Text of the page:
Fundão's PechaKucha Night Vol. 1 went off with a bang! With 20 presenters -- among them architects, designers, actors, programmers, robotics experts, and many more -- they really set things off. It is in their manifesto to "develop an creative ecosystem of open spirit in this innovative territory." More power to them. They've also designed the first poster that looks right back at you. Here's looking at you, Fundão! To see more great posters from PechaKucha Nights all over the world, check out our Tumblr blog.
Protecting a Community, An Ecosystem
When Karen Tam Wu began her work in forest ethics, she never expected to be standing up to the CEO of the Shell Oil Company. What began with the company setting up three fracking stations near the headwaters in northern British Columbia, became a community-led campaign to stop the oil company from poisoning the groundwater that is so crucial to the surrounding area. In "Protecting a Community, An Ecosystem" from PKN Vancouver Vol.28, hear Karen tell her story of trial and eventual triumph.
The Gentleman Honey Farmer
Pecha Kucha Volume 1 - Creating A Healthy City Urban beekeeping, along with other urban agriculture practices, has been on the rise in recent years. Drastic declines in honey bee populations over the last decade have severe economic and environmental implications. Honey bee colonies have demonstrated higher survival rates in urban settings. Many world-class cities have adopted policies that allow for reasonable beekeeping practices, while other municipalities maintain policies that are detrimental to the survival of a creature whose existence is critical to a healthy ecosystem. This presentation aims to provide a general overview of urban beekeeping practices. Come hear more from Adam Nelson is the founder of GeoBees, an early-stage software development company dedicated to apicultural research using geospatial analysis.
YK Food Matters: A Recap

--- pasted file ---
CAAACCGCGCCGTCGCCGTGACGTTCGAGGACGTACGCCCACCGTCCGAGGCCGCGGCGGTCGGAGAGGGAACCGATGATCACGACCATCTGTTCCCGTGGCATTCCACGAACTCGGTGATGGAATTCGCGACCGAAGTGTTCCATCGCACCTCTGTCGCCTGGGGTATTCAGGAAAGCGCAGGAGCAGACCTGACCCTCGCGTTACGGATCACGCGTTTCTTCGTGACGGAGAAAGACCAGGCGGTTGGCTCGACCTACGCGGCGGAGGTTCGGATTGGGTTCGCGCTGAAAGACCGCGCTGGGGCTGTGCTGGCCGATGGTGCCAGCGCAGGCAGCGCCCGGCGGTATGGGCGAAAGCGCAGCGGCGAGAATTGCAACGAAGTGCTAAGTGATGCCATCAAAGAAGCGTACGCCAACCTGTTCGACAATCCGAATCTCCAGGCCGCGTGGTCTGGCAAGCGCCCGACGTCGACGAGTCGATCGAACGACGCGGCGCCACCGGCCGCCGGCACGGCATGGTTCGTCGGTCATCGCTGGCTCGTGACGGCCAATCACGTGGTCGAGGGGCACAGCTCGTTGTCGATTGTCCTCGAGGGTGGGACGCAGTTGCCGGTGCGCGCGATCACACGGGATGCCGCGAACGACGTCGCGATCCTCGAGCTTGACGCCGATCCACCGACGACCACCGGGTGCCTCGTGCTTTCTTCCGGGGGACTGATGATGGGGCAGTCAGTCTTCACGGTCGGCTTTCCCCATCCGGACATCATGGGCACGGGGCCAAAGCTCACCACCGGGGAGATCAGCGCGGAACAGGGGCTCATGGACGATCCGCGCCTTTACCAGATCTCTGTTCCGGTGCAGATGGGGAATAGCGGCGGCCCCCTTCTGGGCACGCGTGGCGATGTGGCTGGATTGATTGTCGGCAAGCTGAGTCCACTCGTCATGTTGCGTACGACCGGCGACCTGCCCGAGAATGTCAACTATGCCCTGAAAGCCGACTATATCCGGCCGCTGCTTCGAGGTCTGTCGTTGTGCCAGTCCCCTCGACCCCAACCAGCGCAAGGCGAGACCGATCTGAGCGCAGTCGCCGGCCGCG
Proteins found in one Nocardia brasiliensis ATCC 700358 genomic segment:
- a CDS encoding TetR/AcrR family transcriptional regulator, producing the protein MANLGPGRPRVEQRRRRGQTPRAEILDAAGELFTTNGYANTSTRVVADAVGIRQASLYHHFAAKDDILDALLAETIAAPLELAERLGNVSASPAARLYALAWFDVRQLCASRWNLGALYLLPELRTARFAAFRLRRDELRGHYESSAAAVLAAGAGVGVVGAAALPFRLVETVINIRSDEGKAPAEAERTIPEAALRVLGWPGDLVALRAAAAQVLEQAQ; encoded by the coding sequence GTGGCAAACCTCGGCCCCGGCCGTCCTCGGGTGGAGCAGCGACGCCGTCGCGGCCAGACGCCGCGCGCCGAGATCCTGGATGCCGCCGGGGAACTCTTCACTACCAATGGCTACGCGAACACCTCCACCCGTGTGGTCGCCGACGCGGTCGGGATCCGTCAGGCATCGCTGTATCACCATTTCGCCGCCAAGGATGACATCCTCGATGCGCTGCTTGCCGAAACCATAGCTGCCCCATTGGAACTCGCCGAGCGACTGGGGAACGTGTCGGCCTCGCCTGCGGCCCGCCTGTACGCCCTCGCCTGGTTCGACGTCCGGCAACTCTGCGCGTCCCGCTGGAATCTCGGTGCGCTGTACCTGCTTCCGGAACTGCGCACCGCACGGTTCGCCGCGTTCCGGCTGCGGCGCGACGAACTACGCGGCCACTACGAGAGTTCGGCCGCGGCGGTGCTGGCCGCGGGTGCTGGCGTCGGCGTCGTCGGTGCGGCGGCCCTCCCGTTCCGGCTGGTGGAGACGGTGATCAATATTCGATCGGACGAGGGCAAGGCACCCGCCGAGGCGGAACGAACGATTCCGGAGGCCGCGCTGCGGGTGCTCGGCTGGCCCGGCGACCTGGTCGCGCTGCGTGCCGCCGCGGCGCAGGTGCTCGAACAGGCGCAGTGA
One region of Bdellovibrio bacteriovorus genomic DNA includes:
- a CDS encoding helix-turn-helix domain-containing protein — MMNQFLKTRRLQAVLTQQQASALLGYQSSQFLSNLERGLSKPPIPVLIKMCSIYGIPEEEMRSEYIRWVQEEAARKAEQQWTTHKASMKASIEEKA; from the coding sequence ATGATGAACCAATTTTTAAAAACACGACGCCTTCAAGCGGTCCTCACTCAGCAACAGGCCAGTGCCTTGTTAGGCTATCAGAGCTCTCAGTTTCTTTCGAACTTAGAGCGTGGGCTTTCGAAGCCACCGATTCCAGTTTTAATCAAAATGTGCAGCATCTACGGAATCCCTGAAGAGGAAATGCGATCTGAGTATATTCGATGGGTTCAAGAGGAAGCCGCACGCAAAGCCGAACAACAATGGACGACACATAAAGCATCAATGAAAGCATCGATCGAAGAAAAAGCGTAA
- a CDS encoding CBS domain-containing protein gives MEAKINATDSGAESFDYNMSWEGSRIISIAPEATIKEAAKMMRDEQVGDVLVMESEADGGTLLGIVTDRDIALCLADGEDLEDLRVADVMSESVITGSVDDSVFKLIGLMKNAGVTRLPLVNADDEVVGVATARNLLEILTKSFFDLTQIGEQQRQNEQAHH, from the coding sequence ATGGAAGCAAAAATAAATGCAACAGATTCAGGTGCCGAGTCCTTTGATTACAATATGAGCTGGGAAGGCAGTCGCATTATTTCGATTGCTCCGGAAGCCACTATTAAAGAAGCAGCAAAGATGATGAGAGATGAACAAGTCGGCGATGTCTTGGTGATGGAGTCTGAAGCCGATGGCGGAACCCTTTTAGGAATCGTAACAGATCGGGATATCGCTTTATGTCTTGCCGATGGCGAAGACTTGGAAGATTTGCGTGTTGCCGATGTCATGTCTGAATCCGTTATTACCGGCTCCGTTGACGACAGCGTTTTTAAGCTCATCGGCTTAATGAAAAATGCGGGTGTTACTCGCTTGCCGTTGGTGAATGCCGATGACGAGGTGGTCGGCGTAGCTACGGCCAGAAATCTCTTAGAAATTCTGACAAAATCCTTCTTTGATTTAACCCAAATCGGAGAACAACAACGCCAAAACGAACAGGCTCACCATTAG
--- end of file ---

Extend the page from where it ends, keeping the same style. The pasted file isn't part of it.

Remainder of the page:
Another season, another PechaKucha, this one about food. It was appropriate that this event fell during autumn, a time of harvesting and preparing food for the long winter. YK Food Matters was a collaboration between the Yellowknife Farmers Market, the NWT Recreation and Parks Association, and the Prince of Wales Northern Heritage Centre. We received support from the GNWT Department of Industry, Tourism, and Investment. The title of the evening’s event, YK Food Matters, was meant to highlight the biological, social, and cultural import of food. Food matters to our health and wellbeing, as individuals and as a community. The title was also a reminder of the environmental, cultural, economic, political, and social aspects of how we gather, produce, process, distribute, consume, and dispose of food, or “food matters.” We used the idea of the food system to organize the evening’s presentations. A food system is the path that food travels from the land to our plates and beyond. It includes the growing, harvesting, processing, packaging, transporting, distributing, marketing, consuming, and disposing of food. It also includes the inputs and outputs of each step, including labour, equipment, fuel, and waste. The graphic below is one way to represent a food system. [Graphic Credit: Nourish (www.nourishlife.org).] Food systems, as this image illustrates, are multi-faceted and complex. There is no way we could cover every part of the food system in one night. Rather YK Food Matters was intended as a sampling of different components of the food system, a tapas PechaKucha, so to speak. Shortly after 7, Master of Ceremonies Mark Hyeck introduced the first speaker, Tracey Williams, and we were off! In her presentation entitled “Food Charter and Food Security, Making the Connections,” Tracey introduced the audience to the Yellowknife Food Charter. A food charter is a document developed by community members and endorsed by decision makers that articulates a local vision for a just and sustainable food system. In explaining the origins of Yellowknife’s food charter, Tracey also fleshed out the idea of a food system and food security. In “Decolonizing Consumption,” Peyton Straker described her apprenticeship as a hunter and the lessons she learned as she butchered and shared the meat. She also talked about the different ways in which she uses the animals and plants she harvests: dry fish, moose hides, muskox jewellry, and spruce gum salve, to name just a few. Peyton’s presentation shed light on the harvesting of animals, plants, and medicines as acts of food security and decolonization. If you were at the final Farmers Market in September, you may have picked up some swiss chard or potatoes from the Northern Farm Training Institute’s stall. Based in Hay River, NFTI supports the creation of local agricultural experts through in-depth hands-on learning experiences in “living classrooms.” This evening’s presentation about NFTI was to be delivered by organization president, Jackie Milne. Unfortunately, Jackie was unable to attend. France Benoit kindly stepped in to take her place. Entitled “Restoring Vitality Through Restoration Agriculture,” the NFTI presentation explored how growing plants and raising animals in a good way, or restorative agriculture, can heal people, communities, and the land. Restorative agriculture “produces food that comes from a healthy, diverse, abundant ecosystem.” It is a realistic alternative to the industrial food system that supports food sovereignty and security in the North. The fourth speaker, Maxime Carpentier,was recently hired as the Food Service Manager at Avens. Maxime believes strongly in the importance of good quality food and his commitment is changing how residents at Avens eat. Maxime shared how he is making it a priority to source local food from Great Slave Lake whitefish to Yellowknife-grown tomatos to barrenland caribou. He is also experimenting with different preparations, such as smoking, and new recipes, to ensure that elders receive the food they know and love. Maxime’s presentation, “Little Changes, Better Quality!,” revealed how individuals and organizations can make sourcing decisions, which support local producers and are economically sound, not to mention delicious! The evening continued on the theme of eating well with a presentation by Amy Lam, a lover of cooking and eating and a food photographer. In her presentation, “Northern Fancy Eats,” Amy described her Northern food journey from her earliest impression that Yellowknife was a food desert to her current passion for the rich and diverse food cultures of the NWT capital. Along the way, Amy participated in a NFTI course, tried her hand at growing, worked with the Farmers Market, diversified her cooking repertoire, and took some beautiful photos. Food, to this point in the evening, had been described as sustenance, political, cultural, and pleasureable. The sixth speaker, Dr. Kyla Wright, a naturopathic doctor practicing at Gaia Integrative Clinic, demonstrated how food can also be medicine.Kyla’s presentation, titled “Food as Medicine in the 21st Century,” highlighted some of the problems with the industrial food system, such as the widespread use of sugar and the enormous distances that separate field from plate. The focus, however, was on the delicious and healthy foods that are close at hand for Yellowknife residents from trout to wild rose petals to dandelion root to chaga. In 2014, Yellowknife’s Food Rescue diverted 14,000 kg of food waste, putting it in the hands and bellies of those in need. Grocery stores and mining camps donate items each day that have passed their best before date or are bruised, damaged, or broken. A team of 30-odd volunteers and a part-time paid driver then sort, process, repackage, and redistribute the food to schools and local organizations like the Centre for Northern Families and the Salvation Army. Mona Durkee’s presentation, “Food Waste: From Rejection to 'a Peeling,’” revealed how Food Rescue is transforming the local food system, one bruised banana at a time. The final speaker of the evening was Yellowknife’s Sustainability Coordinator, Chris Vaughn. Chris’ presentation, entitled “Organics Recycling in the North,” shed light on opportunities and challenges related to waste management in the Yellowknife. It also took the audience behind the scenes at the city’s compost facility. A key message from Chris’s presentation was that while waste diversion is important, waste reduction should be our primary goal. In addition to eight amazingly interesting, informative, and funny stories about food in Yellowknife, the event featured a pop-up exhibit about Yellowknife food, past and present. There were photographs from the NWT Archives depicting moose hunts, market gardens, and food waste, as well as displays on northern food models, creative canning, the Yellowknife Food Charter, and local food sourcing at Co-op. Keep an eye out for the fourth and final PechaKucha Night of 2016: #LovetheLand, which will take place on Thursday, December 8. Did you miss YK Food Matters? Don't despair. We recorded the presentations. They are available here.